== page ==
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Chalk Talk: Is Mack being slowed by injuries?

Wondering about a player, a past game or another issue involving the Bears? Senior writer Larry Mayer answers a variety of questions from fans on

I see that Khalil Mack missed practice Wednesday with a shoulder injury. I believe he's also been held out of practice with knee and back issues this season. How much do you think his recent lack of production has to do with him being hurt?
Steve A.
Premont, Texas

The only person who knows the definitive answer to that question is Khalil Mack. But he's a warrior on the field who never makes excuses, so I assume we'll never really know the true answer. In my opinion, the injuries have definitely impacted him to some degree; how could they not? Defensive coordinator Chuck Pagano was asked Thursday basically the same question you posed, and here's what he had to say: "He'll be the first one to tell you this is football. There's a physical part to it. You're playing with some dings here and there, some bumps and bruises if you will. He's had some, but he plays through it. I'm not saying that it doesn't bother guys. Other than the first day of training camp when you show up, you're never going to feel that good … But [he hurt his shoulder last Sunday against the Lions] because he plays so damn hard, so relentless. He attracts and draws so much attention. He played his tail off. He came out for a minute and then went right back in. You see all those plunge blocks that are happening; we're going to see a bunch of them this week. The offense calls them whacks; we call them plunges. The ball's going here and then this guy's coming back and you're taking on [blockers], you're setting edges, you're doing those things. We all look at him as a phenomenal pass rusher, but he's a great run defender and he doesn't shy away from any contact. It's part of the game. He gets himself right by Sunday, goes out there and does it all over again, and then finds himself a way to get healed up and go out there next Sunday."

I was puzzled with Darnell Mooney's decision to slide to the ground at the Bears' 11-yard line after receiving a kickoff late in Sunday's loss to the Lions. I thought the poor field position really hurt and was wondering whether Mooney was instructed to do that or he did it on his own.
Bruce S.
Cambridge, Massachusetts

The Bears had their "hands team" on the field to protect against an onside kick in that situation, so most of Darnell Mooney's teammates were up close to the Lions' 45-yard line. In that situation, Mooney's No. 1 objective is to secure the football, which he did. I can't say whether he was specifically told to slide, but he was reminded not to allow the Lions to take the ball away from him. Here's what special-teams coordinator Chris Tabor told reporters Thursday about Mooney's actions on the kickoff return: "He did what he was supposed to do. We did not do a good job blocking. I did give him specific instructions, which I always do to all the deep guys in a 'hands' situation is 'make sure that you do not get held up and they punch the ball out and you don't take any hits right there.' At the end of the day, the premise still is, people have a tough time with it, we've got to have the football back, and that's what we want."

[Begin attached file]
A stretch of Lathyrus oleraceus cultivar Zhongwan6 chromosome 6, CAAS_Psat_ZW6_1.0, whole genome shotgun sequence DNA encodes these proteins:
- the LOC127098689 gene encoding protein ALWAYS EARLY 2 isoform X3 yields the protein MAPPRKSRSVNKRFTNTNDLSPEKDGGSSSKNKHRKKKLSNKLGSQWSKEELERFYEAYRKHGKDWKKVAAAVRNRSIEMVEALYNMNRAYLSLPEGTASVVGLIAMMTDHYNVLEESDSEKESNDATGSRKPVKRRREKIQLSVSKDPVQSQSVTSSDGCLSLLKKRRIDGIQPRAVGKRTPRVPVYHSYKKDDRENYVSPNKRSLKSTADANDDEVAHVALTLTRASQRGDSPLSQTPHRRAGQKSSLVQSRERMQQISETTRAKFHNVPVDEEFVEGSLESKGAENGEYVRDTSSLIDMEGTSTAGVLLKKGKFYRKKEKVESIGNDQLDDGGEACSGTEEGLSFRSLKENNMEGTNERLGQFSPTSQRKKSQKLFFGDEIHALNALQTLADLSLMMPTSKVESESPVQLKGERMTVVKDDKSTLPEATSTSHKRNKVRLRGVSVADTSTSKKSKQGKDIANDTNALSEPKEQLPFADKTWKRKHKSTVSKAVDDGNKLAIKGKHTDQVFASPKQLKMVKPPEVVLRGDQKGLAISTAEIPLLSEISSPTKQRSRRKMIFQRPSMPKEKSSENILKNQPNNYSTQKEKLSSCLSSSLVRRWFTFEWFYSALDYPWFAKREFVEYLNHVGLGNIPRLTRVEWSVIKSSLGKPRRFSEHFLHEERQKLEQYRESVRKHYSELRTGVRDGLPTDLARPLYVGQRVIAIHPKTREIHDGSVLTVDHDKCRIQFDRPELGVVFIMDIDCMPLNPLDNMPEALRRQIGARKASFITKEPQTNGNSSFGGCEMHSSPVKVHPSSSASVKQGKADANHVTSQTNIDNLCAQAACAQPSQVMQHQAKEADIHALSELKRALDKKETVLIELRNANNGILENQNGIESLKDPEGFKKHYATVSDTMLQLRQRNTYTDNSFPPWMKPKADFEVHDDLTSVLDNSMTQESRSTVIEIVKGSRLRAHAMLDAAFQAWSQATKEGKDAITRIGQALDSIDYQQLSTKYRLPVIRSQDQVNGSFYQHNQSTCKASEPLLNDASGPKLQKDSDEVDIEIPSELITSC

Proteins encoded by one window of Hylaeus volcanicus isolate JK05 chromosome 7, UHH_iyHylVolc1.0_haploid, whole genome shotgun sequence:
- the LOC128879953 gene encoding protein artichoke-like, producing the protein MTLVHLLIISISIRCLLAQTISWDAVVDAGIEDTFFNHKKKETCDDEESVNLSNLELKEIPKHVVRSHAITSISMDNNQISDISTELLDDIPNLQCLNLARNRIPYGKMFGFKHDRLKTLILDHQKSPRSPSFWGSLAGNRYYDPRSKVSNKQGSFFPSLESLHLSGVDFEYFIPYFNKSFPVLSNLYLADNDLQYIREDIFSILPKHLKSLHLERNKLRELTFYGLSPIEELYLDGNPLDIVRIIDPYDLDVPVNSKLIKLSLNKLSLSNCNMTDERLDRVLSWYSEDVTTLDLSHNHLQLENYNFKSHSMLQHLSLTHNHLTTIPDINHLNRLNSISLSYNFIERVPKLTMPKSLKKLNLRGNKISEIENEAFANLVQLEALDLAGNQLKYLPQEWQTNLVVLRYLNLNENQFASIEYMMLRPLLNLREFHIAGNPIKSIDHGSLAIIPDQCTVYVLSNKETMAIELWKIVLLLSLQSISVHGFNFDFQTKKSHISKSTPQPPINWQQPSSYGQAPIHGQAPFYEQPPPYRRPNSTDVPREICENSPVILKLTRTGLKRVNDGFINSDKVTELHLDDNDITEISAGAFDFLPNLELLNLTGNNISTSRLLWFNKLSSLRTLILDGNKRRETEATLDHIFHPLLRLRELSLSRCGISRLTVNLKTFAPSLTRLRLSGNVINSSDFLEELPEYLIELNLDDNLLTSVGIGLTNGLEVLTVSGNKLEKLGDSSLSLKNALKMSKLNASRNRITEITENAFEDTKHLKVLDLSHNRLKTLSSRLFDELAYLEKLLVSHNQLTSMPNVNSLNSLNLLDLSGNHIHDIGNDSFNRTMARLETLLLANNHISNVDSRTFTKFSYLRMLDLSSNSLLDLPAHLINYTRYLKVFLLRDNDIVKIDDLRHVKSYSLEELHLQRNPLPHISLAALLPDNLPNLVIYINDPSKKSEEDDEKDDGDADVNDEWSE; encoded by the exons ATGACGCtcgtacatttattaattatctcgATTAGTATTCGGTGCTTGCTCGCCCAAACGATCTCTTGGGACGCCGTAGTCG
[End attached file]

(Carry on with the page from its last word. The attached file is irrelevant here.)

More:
The Bears have struggled to score in the third quarter all season. Have they made any adjustments to try to improve in that area?
Pete M.
Hampshire, Illinois

Yes, in fact, offensive coordinator Bill Lazor discussed one of those adjustments Thursday during his weekly video call with reporters. The Bears had only one full possession in the third quarter last Sunday against the Lions and they went with a no-huddle attack for part of the drive. Said Lazor: "We actually came out and did some things differently than we've done in the past and we went no-huddle in that drive. [But] that didn't solve the problem. So [we're] still working on it. That was one change that we did make this week and obviously it didn't pan out." The Bears picked up one first down on the possession Lazor referenced before punting from their own 34. The offense started a drive with 3:55 left in the third quarter that resulted in a touchdown, but the score didn't come until nearly four minutes into the fourth period.

Chalk Talk features fan questions multiple times each week. Email your question to Larry.

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